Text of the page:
Sniffing-maybe there is something interesting to smell, but if you are in a street or somewhere where your dog is sniffing incessantly it means I am ignoring what is stressing me out (usually a dog for Oreo).
Ears flat laying on head- This is a sign your dog is very stressed or scared. Oreo tends to only do this at the vet.
Shaking- I am sick or very scared.
Head turns or looks away– I want peace-I’m moving away from what is scary or stressful, please leave me alone. Oreo will do this sometimes with other dogs, but many times does it when she is very tired at night. Her thyroid is a continuing medical condition we are monitoring, but her levels cause her to be grouchy & very tired sometimes. When going to pet her in the evening, if she wants to be left alone, she turns her head away. It’s very smart of her & since she knows we listen to her it’s an easy way for her to tell us she’s uncomfortable.
Shaking whole body as if shaking off water after swimming (but not wet & didn’t go swimming)– I’m releasing stress! Oreo does this during our walks when she is stressed-I definitely reward this motion as she is trying to calm herself.
Panting- If it’s not very hot-then your dog is stressed. This happens on the way to the vet-Oreo pants very loudly.
Wagging tail-this can be complete opposites. Your dog could be very anxious, or very happy. Researchers now say that the direction of the tail wagging will tell you which one. They are saying that if the tail is wagging to the left the dog is anxious, to the right it means they are happy. I haven’t seen this, but I do read other signals with tail wagging. There have been times my parents thought Oreo was happy to see some neighbor or stranger because her tail was wagging, only to find if they brought her close she started jumping and trying to nip their shirt and barking. I personally think it’s hard to see the direction of the wag, so I look for panting, ears down, crouching, and other signals to show she is stressed. I fortunately know her so well I usually know when she is wagging her tail when she’s scared and take her out of the situation or give her more space. If you have any doubt-back out! Better safe than sorry.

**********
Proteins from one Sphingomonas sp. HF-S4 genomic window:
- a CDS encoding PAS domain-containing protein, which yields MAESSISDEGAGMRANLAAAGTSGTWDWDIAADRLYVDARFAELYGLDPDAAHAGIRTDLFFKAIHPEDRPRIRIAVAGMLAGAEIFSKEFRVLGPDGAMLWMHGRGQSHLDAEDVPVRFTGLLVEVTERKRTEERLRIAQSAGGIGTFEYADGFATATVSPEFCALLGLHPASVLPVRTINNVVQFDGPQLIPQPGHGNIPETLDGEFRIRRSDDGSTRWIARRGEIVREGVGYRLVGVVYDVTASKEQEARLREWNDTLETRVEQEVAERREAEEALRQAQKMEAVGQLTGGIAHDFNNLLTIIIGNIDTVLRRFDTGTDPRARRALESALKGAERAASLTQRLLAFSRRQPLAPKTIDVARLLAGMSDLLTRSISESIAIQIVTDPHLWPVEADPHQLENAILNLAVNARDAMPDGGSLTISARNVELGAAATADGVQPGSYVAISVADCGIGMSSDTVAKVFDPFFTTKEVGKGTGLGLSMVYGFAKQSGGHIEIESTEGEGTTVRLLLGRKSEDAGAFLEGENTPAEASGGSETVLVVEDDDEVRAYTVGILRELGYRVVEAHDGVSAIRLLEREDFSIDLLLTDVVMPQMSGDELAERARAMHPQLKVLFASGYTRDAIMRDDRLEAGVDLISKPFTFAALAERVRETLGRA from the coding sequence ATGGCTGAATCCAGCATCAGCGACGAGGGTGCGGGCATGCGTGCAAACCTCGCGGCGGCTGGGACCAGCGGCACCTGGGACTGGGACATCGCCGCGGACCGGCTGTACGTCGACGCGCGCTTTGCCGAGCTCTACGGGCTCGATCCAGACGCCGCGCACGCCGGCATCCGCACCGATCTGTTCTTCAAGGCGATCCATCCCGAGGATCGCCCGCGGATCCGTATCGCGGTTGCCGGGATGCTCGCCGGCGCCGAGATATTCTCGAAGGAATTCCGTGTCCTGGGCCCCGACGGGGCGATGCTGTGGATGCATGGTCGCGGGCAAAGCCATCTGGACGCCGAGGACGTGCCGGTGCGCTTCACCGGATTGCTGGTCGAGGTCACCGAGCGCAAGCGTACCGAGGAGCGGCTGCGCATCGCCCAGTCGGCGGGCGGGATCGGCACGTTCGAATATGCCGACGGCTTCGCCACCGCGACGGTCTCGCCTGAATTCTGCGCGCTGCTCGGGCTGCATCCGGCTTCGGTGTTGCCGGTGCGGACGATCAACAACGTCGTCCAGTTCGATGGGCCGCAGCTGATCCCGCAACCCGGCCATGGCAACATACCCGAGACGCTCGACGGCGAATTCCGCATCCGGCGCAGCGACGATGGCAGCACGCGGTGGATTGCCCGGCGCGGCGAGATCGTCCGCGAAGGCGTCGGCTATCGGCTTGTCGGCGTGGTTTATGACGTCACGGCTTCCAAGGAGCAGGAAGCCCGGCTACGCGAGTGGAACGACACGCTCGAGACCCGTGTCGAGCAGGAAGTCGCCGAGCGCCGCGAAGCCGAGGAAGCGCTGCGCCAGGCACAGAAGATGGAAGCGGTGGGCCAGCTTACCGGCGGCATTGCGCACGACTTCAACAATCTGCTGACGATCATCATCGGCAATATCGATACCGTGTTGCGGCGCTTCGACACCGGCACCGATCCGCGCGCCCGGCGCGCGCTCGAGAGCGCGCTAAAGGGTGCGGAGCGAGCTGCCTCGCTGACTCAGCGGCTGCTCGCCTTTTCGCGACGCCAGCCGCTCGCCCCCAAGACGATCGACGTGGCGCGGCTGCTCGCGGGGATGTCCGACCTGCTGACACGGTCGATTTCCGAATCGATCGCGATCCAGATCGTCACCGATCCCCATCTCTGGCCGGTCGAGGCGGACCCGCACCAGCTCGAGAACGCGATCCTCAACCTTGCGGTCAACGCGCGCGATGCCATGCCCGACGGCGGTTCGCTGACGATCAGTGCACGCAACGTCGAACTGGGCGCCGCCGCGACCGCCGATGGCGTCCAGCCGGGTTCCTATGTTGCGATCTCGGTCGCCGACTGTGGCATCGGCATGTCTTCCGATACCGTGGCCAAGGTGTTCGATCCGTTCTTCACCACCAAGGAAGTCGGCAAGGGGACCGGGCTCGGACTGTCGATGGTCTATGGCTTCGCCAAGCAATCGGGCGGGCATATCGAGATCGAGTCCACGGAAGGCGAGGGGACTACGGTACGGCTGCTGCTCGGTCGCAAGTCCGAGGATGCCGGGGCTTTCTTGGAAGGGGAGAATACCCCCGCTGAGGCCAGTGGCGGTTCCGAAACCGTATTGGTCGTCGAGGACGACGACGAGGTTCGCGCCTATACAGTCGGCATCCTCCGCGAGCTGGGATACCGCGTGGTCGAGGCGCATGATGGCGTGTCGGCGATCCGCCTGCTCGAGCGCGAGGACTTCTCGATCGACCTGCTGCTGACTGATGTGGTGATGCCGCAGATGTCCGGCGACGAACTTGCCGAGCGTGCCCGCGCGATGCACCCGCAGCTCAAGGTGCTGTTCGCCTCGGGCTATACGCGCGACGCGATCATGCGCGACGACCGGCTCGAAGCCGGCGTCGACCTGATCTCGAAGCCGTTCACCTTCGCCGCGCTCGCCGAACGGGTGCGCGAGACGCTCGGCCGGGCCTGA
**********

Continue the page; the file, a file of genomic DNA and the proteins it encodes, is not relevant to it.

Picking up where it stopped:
Growling- this is a signal you need to take seriously, if you ignore this signal which means I’m really stressed-leave me alone, then it can escalate to snaps and bites. Oreo actually started growling at 8 months and we knew she was genetically reactive & pursued an excellent trainer.
Snaps-You aren’t listening-next step I’m biting. If you have a dog that snaps I recommend finding a positive trainer. Oreo did this when she was younger before we enlisted the help of a reactive trainer. We didn’t know when she was stressed and what was bothering her until we learned her language.
Biting-You didn’t listen, I was really scared/uncomfortable and asked you to leave me alone, but you didn’t.
Many times dog owners state that their dog was always so friendly and loving, but out of nowhere it bit their child/neighbor/friend, etc. Even friendly dogs who never show any snapping/biting/or growling can be pushed over the edge when they are being teased/tortured/or put in a very scary or uncomfortable situation. It is important for people to pay attention and listen to their language. We don’t speak the same language, but like meeting a person who speaks another language, their are signals or signs we can read to find out what the other person or canine is trying to tell us. Listen to what your dog is telling you.